by Alfred Kentigern Pavlos Siewers
When I was covering airplane crashes and other tragedies major or minor for the Chicago Sun-Times, at the scene of such events or crimes or other suffering I would often pray and ask myself
“How can I be of service, Lord?”
I was very unworthy in my efforts. Despite a successful career as a journalist I felt spiritually unfulfilled. At the time I was a devout Christian Scientist, and basically had gone without relying on medicine (except dentistry) and only on prayer for health for about 12 years from my late teens into my 30s. Although I had not been raised a Christian Scientist, my mother had been, and relatives of hers whom I admired were Christian Scientists.
When I was in junior high and my sister became ill with what became a chronic and fatal illness, and our family was hit hard emotionally, I began to pray and to read the Bible in secret. Soon I began attending Christian Science Sunday School where I felt I had been led through prayer. I should explain that my background to this point had been lacking in any specific religious or particular Christian upbringing, despite caring and ethically minded parents. My sister and I were brought up Unitarian but in a casual way and lacking in any specific background in the Bible.
The rather generic faith of my Protestant grandparents, with whom I spent time during the difficult period of my sister’s illness, helped guide me to a more religious orientation, and they had a positive view of Christian Science like many others of their Depression-era generation in Chicago. But some years later as a journalist with some success in my career I felt unsatisfied, despite being active in a local church and being married to the daughter of one of my spiritual guides in that faith. I had long hoped to work for The Christian Science Monitor, an excellently rated newspaper where I felt I could connect my work more directly with my faith. When I went to work for the Monitor, however, it was in a period of upheaval in the Christian Science Church and at the newspaper.
I ended up resigning after a few months with many editors and reporters, and returned–somewhat disillusioned with the church’s authoritarian government and (to me) its secularizing orientation–to my previous position in Chicago. I should mention also that although my parents had not guided us in a strong sense of faith or the Bible, they had instilled a strong love of reading and had encouraged my interest in the writings of J.R.R. Tolkien, which in turn had helped inspire in me a love of early Welsh, Irish and Anglo-Saxon cultures.
In addition, my father’s background as a science teacher and natural history museum worker had helped inspire my interest in environmental issues and nature, on which I focused in my work as a reporter. All these interests came together (or were used by the Lord) in my path to Orthodoxy during the a dark period following my brief work for the Monitor, in which despite my great sinfulness God led me to a safe harbor.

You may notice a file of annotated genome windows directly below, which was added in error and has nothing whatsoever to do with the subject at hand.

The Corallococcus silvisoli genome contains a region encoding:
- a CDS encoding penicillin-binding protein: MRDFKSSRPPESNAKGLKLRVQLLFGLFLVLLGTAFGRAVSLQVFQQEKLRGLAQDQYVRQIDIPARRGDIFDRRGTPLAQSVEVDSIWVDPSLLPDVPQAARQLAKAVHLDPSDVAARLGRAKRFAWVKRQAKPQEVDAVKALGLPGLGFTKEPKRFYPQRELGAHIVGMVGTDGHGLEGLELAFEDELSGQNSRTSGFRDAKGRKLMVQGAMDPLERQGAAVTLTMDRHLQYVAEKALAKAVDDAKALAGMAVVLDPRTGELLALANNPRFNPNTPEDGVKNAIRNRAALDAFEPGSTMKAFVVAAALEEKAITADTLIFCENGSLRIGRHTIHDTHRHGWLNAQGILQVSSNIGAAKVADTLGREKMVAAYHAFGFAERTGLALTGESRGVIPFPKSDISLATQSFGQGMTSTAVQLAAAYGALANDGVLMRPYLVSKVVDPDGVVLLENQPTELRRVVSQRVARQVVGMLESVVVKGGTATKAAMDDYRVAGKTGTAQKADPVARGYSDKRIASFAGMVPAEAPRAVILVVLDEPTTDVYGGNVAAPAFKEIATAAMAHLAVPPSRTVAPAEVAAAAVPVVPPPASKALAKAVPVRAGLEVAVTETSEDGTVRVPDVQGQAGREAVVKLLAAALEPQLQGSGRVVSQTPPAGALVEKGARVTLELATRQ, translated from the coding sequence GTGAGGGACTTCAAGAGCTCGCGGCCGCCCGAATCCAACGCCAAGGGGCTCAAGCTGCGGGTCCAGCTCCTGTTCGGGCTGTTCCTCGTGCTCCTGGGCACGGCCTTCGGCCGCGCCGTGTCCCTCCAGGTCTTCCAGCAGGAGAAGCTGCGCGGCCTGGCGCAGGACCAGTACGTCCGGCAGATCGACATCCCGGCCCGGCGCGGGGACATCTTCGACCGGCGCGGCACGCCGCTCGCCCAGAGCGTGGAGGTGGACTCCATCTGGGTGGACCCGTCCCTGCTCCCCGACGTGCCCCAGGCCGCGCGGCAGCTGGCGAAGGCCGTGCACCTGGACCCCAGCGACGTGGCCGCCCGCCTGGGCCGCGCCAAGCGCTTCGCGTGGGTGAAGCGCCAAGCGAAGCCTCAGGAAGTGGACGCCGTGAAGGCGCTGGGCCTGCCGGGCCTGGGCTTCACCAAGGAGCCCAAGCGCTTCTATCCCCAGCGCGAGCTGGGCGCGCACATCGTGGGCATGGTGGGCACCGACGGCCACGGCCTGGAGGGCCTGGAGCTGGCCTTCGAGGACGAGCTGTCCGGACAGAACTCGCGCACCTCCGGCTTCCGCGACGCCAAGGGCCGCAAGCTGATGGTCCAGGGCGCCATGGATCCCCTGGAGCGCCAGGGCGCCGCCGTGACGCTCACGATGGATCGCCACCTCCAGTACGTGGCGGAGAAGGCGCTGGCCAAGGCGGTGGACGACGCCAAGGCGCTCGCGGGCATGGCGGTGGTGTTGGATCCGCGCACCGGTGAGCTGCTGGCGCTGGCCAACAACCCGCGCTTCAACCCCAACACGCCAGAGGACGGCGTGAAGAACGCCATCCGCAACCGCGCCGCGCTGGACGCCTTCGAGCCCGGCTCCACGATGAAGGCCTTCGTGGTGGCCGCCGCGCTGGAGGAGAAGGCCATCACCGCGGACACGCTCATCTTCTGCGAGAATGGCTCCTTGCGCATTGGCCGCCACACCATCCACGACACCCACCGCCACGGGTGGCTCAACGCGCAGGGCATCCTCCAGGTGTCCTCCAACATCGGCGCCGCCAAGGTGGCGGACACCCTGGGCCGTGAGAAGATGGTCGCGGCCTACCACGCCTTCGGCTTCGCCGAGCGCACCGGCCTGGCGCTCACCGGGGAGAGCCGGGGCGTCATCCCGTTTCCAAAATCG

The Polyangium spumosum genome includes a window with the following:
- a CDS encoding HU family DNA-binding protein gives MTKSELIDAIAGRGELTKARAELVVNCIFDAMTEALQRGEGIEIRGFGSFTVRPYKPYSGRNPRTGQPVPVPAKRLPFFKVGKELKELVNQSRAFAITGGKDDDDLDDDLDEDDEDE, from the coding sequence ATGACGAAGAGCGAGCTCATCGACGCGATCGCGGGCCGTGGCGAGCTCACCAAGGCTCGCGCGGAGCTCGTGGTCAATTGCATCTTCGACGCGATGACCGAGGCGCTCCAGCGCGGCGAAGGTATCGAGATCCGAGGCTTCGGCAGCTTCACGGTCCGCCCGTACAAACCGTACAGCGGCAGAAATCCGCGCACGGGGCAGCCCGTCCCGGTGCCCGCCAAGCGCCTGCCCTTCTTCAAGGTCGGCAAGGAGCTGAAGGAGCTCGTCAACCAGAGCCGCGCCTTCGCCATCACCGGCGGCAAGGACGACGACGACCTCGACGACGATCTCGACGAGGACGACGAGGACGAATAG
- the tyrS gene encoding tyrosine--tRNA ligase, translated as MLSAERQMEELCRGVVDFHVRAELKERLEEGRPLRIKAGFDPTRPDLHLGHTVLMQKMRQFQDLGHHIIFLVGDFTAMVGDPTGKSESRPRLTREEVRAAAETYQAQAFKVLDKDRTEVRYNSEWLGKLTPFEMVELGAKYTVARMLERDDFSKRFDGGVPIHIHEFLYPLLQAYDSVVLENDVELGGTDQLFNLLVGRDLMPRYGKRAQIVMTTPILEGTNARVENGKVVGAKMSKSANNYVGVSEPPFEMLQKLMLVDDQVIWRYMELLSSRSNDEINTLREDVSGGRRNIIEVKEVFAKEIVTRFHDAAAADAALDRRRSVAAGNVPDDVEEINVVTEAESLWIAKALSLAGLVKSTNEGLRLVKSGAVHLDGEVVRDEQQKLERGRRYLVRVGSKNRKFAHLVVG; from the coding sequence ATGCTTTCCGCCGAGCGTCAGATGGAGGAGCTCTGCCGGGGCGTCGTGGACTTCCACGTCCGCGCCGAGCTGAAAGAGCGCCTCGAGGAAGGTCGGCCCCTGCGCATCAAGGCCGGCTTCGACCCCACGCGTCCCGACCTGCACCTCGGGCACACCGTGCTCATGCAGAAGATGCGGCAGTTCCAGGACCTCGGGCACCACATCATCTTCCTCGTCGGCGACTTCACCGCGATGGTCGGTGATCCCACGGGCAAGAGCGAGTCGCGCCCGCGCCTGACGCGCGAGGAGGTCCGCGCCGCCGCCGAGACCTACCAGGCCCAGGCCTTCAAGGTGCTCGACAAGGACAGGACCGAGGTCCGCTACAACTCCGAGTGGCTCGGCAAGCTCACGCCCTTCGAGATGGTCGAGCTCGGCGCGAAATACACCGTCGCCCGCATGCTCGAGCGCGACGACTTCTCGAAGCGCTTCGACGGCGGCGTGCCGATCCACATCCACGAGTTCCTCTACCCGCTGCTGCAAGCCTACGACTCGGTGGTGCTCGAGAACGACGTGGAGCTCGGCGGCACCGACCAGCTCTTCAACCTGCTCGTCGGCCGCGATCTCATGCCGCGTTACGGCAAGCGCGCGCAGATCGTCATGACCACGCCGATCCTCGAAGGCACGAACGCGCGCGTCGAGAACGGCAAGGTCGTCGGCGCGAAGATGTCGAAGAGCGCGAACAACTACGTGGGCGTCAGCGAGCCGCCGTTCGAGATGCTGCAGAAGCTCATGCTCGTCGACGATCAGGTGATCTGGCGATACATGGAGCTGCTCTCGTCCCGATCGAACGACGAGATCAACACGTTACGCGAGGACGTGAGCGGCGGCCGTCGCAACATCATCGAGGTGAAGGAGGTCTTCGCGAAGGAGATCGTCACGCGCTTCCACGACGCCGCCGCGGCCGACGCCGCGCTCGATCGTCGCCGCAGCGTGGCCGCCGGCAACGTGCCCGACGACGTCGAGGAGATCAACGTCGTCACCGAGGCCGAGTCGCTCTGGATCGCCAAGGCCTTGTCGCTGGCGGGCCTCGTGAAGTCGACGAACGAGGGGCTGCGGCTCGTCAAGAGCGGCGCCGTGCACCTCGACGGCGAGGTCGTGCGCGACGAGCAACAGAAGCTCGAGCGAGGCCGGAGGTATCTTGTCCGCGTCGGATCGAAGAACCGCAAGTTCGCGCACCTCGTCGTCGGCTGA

I had had what seemed like a successful career, a happy marriage and a strong faith, but these were challenged first by my experience at the Monitor (where, I should add, as with the Christian Science Church generally, there were many fine people more moral than myself!). Then after years of not having had a child, my wife and I had a child who was stillborn in the ninth month of pregnancy. We had had some minimal medical support and the stillbirth seemed an unavoidable accident medically, but I felt that my faith had failed and my wife was of course distraught. Our spiritual guide who had been praying in Christian Science for the pregnancy was her mother, a very good and dedicated person but nonetheless this created a difficult situation.
After some difficult months, I had decided to take us to a new place away from our home church and family situation, and pursue a change in my work with a leave from the newspaper and a grant to pursue graduate work in Wales, following my interest in early medieval studies. I had hoped that my wife would come with but this was difficult both financially and in terms of career for her, as she worked for her mother’s business. During that year, despite visits together, we grew apart.
This was the beginning of a difficult period in which I left my faith, my marriage (we were then divorced), and I struggled as never before with pride, selfishness, sin and what seem in retrospect to be demonic self-destructive tendencies catalyzed by my willfulness and feeling of separation from faith. Often in dark moments though I would return to prayer. Eventually I left my work to go to graduate school to focus on the study of early cultures and their views of nature, something that seemed significant to me from my past work and interests, and important to me oddly in piecing my life together again.